CBO: Ending ACA Insurer Payments Would Add $194B to Deficit

Disclosures

August 15, 2017

The federal deficit would grow by $194 billion over 10 years if the Trump administration stops reimbursing private insurers for lowering out-of-pocket expenses for individuals under the Affordable Care Act (ACA), according to a report issued today by the Congressional Budget Office (CBO).

Meanwhile, the number of uninsured would increase by 1 million in 2018, but beginning in 2020 and through 2026, it would be 1 million less each year than under current law. And the ACA insurance marketplaces, or exchanges, would survive, according to the CBO report, which one expert considers "too optimistic."

Its findings may seem counterintuitive, but the CBO said that ending cost-sharing reduction (CSR) payments to insurers would force those that remain in exchanges to charge higher premiums — 20% higher on average in 2018. Most people covered through the exchanges receive premium subsidies in the form of tax credits, and those subsidies would increase in step with the premiums, shielding enrollees from financial hurt, but costing the federal government billions more, according to the CBO, which made its projections together with the Joint Committee on Taxation (JCT).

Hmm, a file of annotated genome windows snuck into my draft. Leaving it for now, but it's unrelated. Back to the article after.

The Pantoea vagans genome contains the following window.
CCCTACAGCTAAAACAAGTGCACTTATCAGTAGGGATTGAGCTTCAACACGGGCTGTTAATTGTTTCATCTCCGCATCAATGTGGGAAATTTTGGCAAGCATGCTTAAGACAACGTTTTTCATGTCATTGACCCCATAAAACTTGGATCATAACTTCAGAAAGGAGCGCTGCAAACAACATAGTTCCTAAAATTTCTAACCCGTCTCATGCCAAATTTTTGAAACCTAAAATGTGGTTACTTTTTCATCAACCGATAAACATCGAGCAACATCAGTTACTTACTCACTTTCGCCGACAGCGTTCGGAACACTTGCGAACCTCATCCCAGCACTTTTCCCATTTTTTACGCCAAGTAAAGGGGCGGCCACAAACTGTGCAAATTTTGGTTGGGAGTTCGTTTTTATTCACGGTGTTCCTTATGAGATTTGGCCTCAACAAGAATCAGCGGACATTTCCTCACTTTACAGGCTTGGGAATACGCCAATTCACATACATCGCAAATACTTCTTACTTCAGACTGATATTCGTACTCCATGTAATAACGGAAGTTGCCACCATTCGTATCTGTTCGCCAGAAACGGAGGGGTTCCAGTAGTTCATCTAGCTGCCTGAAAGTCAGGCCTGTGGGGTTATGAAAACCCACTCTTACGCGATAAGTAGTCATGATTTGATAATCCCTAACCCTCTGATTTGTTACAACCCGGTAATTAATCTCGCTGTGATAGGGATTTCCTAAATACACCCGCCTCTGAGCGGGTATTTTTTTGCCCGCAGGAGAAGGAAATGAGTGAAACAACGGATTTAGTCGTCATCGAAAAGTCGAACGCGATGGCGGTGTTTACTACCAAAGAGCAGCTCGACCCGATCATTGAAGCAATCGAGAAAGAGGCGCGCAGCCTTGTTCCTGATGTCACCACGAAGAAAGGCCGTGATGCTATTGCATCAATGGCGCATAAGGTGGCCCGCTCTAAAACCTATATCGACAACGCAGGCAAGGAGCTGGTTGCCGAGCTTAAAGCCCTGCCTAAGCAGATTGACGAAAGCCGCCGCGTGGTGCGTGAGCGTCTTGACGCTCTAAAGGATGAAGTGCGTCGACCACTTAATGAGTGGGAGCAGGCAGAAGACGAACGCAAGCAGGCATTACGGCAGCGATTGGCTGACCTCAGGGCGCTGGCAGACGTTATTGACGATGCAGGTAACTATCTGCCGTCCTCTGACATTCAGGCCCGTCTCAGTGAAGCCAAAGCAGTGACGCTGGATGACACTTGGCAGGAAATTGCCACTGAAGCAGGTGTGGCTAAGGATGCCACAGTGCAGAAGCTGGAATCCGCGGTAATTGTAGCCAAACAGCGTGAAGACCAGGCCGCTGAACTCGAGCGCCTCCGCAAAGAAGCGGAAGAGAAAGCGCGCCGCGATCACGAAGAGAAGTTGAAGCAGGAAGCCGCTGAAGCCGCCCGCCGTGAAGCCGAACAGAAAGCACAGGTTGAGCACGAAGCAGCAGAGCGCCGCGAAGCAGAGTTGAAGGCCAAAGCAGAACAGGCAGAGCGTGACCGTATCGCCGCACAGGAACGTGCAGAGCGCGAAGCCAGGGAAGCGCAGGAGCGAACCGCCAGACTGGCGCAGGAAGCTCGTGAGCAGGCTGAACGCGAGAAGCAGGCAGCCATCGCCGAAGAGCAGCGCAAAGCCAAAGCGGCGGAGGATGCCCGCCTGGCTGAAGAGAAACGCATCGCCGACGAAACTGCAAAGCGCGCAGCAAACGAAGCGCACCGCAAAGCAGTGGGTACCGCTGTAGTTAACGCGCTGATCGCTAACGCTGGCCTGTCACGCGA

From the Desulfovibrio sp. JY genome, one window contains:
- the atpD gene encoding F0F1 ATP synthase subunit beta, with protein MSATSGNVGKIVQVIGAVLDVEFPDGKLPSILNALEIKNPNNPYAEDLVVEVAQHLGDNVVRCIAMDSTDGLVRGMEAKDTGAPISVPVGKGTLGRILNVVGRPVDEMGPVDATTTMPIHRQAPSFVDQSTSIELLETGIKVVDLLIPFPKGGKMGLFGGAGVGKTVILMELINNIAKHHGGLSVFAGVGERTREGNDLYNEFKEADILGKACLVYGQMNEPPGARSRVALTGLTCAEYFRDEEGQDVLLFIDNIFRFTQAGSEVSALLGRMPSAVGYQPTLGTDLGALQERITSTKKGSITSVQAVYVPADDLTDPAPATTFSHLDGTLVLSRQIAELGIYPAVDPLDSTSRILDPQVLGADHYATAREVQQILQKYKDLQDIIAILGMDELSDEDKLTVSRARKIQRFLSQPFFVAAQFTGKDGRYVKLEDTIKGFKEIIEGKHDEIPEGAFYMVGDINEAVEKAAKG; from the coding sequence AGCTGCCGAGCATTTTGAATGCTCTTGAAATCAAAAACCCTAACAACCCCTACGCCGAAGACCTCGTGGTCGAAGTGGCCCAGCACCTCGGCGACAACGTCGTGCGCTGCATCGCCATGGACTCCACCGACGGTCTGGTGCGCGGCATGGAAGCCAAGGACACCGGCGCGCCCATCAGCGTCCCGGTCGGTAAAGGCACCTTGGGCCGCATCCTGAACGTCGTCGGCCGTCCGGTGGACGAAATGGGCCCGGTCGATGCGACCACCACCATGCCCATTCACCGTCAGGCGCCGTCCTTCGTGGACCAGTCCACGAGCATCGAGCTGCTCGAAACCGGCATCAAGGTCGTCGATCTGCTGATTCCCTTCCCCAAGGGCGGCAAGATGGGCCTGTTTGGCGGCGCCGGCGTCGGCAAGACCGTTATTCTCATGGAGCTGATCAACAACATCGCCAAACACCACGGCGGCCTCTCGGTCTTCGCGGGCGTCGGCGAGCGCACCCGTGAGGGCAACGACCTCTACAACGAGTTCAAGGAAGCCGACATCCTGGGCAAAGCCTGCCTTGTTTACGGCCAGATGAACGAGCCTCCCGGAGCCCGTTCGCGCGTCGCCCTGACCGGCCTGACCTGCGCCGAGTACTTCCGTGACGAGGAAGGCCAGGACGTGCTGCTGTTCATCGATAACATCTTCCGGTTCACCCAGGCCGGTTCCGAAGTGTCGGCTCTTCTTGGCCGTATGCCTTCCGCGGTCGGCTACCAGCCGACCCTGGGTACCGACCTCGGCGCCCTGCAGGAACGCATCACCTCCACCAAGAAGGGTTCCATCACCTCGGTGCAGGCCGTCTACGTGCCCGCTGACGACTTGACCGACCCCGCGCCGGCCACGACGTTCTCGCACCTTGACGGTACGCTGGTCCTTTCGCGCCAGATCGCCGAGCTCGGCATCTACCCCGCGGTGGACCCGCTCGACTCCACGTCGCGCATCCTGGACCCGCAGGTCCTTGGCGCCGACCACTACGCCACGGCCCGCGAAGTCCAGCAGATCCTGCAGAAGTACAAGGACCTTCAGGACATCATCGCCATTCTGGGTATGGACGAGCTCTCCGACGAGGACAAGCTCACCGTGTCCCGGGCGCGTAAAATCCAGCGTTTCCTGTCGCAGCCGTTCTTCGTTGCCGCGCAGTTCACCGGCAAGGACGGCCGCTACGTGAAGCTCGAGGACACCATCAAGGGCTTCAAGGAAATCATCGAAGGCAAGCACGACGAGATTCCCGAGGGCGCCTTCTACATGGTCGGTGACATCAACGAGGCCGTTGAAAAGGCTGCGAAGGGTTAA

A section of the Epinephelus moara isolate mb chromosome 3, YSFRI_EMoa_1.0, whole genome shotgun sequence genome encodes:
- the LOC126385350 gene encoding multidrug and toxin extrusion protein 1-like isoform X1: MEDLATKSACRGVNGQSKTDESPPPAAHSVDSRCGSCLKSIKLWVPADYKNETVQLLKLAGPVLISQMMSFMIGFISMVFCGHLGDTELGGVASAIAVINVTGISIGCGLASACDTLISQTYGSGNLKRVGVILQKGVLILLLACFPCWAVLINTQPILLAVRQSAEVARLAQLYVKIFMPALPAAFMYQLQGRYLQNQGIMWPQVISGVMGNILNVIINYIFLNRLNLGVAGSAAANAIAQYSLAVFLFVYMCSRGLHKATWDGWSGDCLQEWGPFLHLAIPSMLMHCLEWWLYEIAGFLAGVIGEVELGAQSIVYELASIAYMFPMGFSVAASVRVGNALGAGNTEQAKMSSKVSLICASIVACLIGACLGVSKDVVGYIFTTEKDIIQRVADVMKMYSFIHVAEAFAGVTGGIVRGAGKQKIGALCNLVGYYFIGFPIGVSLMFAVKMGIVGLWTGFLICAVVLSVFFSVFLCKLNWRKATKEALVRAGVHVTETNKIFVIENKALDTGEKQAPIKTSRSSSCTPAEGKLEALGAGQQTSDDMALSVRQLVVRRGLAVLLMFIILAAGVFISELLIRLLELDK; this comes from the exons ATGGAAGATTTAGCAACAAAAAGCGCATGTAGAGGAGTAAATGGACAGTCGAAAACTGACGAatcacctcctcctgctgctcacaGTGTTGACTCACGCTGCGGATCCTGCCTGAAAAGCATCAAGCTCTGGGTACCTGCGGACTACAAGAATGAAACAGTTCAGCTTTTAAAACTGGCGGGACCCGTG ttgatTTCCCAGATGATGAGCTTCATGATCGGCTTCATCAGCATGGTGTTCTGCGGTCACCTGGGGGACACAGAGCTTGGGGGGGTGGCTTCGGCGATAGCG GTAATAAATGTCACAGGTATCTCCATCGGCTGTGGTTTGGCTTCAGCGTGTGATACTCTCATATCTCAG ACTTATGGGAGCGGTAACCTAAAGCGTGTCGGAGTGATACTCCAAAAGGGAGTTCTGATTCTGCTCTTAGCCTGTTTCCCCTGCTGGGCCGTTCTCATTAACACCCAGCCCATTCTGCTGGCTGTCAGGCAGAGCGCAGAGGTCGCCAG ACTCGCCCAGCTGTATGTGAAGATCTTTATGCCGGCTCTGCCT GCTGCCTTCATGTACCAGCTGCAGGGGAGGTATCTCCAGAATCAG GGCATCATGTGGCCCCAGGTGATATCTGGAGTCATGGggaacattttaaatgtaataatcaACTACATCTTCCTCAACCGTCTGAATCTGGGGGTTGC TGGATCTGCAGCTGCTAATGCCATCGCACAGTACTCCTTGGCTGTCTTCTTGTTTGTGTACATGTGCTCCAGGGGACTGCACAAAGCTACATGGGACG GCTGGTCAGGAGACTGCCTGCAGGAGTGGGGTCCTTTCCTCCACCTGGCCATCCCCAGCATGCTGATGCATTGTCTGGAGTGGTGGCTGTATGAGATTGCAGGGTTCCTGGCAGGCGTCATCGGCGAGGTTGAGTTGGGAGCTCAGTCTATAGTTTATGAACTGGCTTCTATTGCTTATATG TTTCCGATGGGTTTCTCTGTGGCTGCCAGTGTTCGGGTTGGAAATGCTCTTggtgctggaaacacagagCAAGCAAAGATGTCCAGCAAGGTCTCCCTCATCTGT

In addition, larger premium subsidies would make buying an exchange plan more attractive to some people, depending on their income, the CBO said. As a result, the number of exchange enrollees would increase, more than offsetting a dip in employer-based coverage, and result in fewer uninsured over the long haul.

The CBO predicts short-term pain, to be sure. Uncertain about how the loss of CSR payments would affect their business, insurers in some states would leave the exchanges, or else not enter them. Consequently, about 5% of Americans in 2018 would live in areas without a nongroup health plan to choose from, either inside or outside an exchange, the CBO said. However, the CBO and JCT expect that more insurers would participate in the exchanges by 2020 after having sized up the impact of the new CSR payment policy. "So people in almost all areas would be able to buy non-group insurance," the CBO said.

Pleading With the President